Relying on the sentence concerning situations in which the insured does not own the vehicle involved in the accident, the defendant denied coverage. The defendant claimed that its policy was excess to that of Allstate and that its policy limits of $100,000 did not exceed the Allstate policy limits of $100,000. The plaintiffs, pointing to the same policy language, contended that the defendant owed them coverage of $75,000 -- the amount by which their policy limits exceeded the $25,000 limits of "other available insurance" from Funari's policy.
The superior court ruled that the defendant was obligated to provide coverage equal to its "fair share" of the $75,000 difference between the plaintiffs' policy limits and Funari's policy limits. The court treated the Allstate policy as other "contingent insurance" under the last sentence of the quoted provision, and concluded that the defendant was obligated to provide coverage of $37,500 because the Allstate policy had the same limits as the plaintiffs' policy. Both sides appealed.
"The interpretation of insurance policy language is ultimately a question of law for this court to decide." Concord Gen. Mut. Ins. Co. v. Mitchell, 138 N.H. 229, 231, 637 A.2d 903, 904 (1994). In interpreting policy language that purports to limit liability or prevent stacking, we construe ambiguities in favor of the insured and against the insurer. See Brouillard v. Prudential Prop. & Cas. Ins. Co., 141 N.H. 710, 712, 693 A.2d 63, 65 (1997). "In determining whether an ambiguity exists, we will look to the claimed ambiguity, consider it in its appropriate context," Robbins Auto Parts, Inc. v. Granite State Ins. Co., 121 N.H. 760, 764, 435 A.2d 507, 509 (1981), and "construe the terms of the policy as would a reasonable person in the position of the insured on more than a casual reading of the policy as a whole," Brouillard, 141 N.H. at 712, 693 A.2d at 66 (quotation omitted). If no reasonable interpretation of the disputed policy language favors coverage, we will not create an ambiguity simply to resolve it against the insurer. See Int'l Surplus Lines Ins. Co. v. Mfgs. & Merchants Mut. Ins. Co., 140 N.H. 15, 20, 661 A.2d 1192, 1195 (1995).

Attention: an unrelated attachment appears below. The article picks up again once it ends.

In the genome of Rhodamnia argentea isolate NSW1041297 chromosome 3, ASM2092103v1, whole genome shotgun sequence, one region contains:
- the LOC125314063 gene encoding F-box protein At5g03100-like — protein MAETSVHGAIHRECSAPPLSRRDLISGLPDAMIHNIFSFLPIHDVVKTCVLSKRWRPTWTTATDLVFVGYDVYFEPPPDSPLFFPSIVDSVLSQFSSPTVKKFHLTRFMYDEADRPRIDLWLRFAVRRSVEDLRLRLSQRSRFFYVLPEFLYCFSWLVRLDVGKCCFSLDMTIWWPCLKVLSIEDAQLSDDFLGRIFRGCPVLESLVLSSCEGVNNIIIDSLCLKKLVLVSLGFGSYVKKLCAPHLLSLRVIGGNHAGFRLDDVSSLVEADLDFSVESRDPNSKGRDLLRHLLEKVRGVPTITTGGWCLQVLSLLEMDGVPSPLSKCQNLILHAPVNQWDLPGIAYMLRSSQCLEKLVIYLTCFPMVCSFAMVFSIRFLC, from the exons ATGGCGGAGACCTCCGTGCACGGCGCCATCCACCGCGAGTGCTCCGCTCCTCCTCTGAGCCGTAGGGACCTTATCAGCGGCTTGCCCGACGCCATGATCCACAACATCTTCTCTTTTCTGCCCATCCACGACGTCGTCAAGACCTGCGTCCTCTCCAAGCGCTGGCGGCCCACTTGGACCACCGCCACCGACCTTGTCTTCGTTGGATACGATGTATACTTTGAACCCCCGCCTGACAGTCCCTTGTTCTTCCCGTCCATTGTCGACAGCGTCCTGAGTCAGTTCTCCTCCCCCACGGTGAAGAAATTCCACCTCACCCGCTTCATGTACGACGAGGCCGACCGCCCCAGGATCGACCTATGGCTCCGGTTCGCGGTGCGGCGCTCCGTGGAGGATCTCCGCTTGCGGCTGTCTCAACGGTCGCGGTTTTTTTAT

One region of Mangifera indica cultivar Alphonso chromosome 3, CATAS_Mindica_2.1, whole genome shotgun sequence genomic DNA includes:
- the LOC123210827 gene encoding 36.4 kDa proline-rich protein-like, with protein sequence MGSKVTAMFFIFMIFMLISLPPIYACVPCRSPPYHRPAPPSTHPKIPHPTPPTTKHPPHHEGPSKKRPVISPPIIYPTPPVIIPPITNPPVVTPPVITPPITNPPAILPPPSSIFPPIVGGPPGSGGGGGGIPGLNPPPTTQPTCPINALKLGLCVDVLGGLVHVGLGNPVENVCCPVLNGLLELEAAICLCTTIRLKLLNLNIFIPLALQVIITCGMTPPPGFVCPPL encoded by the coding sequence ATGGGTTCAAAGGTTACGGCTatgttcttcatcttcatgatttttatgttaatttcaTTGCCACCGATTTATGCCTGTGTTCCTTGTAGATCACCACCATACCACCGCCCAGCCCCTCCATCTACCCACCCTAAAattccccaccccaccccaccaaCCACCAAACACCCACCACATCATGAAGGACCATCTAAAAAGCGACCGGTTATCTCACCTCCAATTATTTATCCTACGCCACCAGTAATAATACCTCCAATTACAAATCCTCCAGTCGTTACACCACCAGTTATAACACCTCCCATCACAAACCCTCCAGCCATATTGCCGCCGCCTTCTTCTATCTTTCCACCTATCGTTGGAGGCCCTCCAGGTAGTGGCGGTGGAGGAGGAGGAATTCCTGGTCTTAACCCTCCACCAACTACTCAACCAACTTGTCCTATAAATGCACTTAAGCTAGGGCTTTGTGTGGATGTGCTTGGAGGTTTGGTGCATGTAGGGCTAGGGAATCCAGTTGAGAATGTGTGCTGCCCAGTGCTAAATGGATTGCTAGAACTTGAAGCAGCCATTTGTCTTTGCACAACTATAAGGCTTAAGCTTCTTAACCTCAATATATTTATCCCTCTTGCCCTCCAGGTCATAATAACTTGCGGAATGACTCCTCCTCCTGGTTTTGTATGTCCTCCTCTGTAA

The plaintiffs' policy provides that, when the insured does not own the vehicle involved in the accident, "[the defendant's] insurance will be excess over other similar insurance available to the insured but only in the amount by which the limit of liability of this policy exceeds the limits of liability of the other available insurance." (Emphasis omitted). Although the parties agree that this provision applies, they dispute its meaning. The plaintiffs argue that the phrases "other similar insurance available to the insured" and "other available insurance" are ambiguous because they could refer to any "insurance available to compensate them for personal injuries," and not just to uninsured motorist coverage. The plaintiffs contend that the phrases refer to the liability insurance provided by Funari's policy and that the defendant must provide $75,000 in excess coverage.